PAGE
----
How to Design Your Product for Profitability

Gross Margin is the one key metric that every business should monitor, even if they do nothing else. You need to understand if your Cost of Goods Sold and your Cost of Sales is less than your Total Sales by enough to fund your operation, pay yourself and your taxes and reward you as the business owner.

Build in profitability from the beginning.

Our recommended Gross Profit Margin is 30%. At the end of the day, how do you ensure that your products are going to yield that level of margin? You build it in from the beginning.

The typical approach we hear described for evaluating products goes like this: “I start with the cost of the product; what can I get it made for? Then I add on prep costs, shipping, Amazon fees and marketing. Then I evaluate whether it is worth the effort.” At this point in the process, you’ve already invested a lot of effort, so it’s hard to turn back or walk away. You are already in love with the product; the supplier is now a friend and you have imagined the fortune that will soon be yours. It’s also likely that you haven’t quantified what a reasonable return will be for you. This approach can leave you with less than optimal results. Instead, why not evaluate your products beginning with the end in mind?

Here’s how it would work.

Thinking through it as you, the seller…”I think a new widget would be a great addition to my product line. What can I sell it for? If I can sell it for $10, then I want to have $4 set aside for my profit (40% Gross Profit Margin). That leaves me with $6 to get it made, prepped and shipped, and cover the fees.”

Now, run a quick estimate of the fees and you see that they are $2.50. That leaves you with $3.50 to get it made, prepped and shipped. Talk with your suppliers and get a quote for production and estimate the shipping. Can you get it made within your budget? If not, walk away without hesitation! The danger is real. If you can’t start out making money, it is super hard to grow into making money. Over time, competition will erode your margins and your product may become antiquated and need a redesign. You need to build in enough profits to make the product work in the long run.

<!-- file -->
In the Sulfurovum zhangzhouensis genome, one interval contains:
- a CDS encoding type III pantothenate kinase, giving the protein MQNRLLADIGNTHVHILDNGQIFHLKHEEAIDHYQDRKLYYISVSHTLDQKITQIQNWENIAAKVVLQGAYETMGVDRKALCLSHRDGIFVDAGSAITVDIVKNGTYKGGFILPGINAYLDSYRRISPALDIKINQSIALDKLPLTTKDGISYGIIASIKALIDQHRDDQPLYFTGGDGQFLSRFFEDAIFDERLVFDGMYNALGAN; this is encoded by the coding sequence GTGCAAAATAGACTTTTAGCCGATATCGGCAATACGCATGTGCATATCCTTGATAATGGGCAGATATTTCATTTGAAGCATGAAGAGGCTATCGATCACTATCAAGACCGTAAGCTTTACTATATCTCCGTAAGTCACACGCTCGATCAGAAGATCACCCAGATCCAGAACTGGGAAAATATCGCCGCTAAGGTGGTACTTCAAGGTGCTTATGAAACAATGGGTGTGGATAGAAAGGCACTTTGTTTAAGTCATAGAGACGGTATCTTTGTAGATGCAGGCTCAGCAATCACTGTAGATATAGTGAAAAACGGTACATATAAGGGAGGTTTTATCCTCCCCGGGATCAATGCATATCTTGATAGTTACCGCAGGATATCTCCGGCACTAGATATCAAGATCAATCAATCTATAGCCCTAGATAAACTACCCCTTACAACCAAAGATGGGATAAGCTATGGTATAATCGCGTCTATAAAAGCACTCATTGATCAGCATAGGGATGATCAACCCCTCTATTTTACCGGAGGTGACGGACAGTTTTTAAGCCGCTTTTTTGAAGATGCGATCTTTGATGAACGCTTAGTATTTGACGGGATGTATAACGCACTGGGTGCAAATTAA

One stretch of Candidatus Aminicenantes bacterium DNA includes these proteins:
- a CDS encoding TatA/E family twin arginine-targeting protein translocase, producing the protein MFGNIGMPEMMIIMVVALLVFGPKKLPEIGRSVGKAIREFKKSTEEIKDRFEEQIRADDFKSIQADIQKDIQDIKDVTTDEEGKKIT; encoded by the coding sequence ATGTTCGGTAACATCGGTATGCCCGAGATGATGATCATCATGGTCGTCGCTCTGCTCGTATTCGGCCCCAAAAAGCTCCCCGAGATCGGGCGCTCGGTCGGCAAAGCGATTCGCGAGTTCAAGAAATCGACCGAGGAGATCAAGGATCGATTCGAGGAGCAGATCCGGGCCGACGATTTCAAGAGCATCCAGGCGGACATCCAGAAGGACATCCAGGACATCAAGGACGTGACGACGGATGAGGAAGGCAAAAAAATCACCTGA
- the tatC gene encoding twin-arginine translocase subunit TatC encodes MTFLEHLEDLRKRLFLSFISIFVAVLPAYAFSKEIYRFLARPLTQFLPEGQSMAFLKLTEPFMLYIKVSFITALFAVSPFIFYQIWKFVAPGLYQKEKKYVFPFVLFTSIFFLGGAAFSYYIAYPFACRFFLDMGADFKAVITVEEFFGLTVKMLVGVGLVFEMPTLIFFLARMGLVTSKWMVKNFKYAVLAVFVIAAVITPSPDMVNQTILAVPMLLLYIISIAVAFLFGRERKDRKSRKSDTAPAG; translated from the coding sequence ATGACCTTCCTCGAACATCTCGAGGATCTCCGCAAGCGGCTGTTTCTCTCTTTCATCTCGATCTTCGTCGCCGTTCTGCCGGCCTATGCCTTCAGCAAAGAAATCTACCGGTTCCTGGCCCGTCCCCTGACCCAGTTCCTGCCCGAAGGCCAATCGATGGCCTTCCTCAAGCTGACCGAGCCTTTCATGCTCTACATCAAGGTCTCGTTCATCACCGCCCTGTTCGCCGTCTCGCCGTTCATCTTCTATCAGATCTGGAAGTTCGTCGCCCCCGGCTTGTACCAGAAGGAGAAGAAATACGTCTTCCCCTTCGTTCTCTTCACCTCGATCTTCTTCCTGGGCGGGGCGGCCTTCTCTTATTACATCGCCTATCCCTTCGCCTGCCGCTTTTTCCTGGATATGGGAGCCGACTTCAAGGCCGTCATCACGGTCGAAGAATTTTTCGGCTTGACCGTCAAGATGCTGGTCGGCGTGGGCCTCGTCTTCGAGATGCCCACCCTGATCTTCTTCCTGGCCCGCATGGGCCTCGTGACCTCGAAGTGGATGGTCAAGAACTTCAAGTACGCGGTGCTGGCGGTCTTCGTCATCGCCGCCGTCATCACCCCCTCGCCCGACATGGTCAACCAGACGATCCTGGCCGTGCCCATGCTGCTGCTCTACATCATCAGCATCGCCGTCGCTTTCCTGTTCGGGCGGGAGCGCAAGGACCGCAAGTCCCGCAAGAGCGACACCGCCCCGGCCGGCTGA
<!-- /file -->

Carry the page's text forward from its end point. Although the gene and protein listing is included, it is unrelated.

Be aggressive in the beginning.

Now I bet you’re questioning why I chose 40% Gross Profit Margin, when earlier in the article I said 30% Gross Profit Margin. Here’s why I recommend you use a more aggressive margin to start with. First, you have additional marketing costs that are hard to quantify at the start of a project. You may need designers or brand consultants to help. You will most certainly do some type of advertising. In addition, there are always costs that aren’t anticipated or planned—The first shipment has a special inspection, or your product is seasonal and to meet the selling window, you must ship by air. This 10% difference in margin is there to cover those unexpected costs.

You’re not done yet.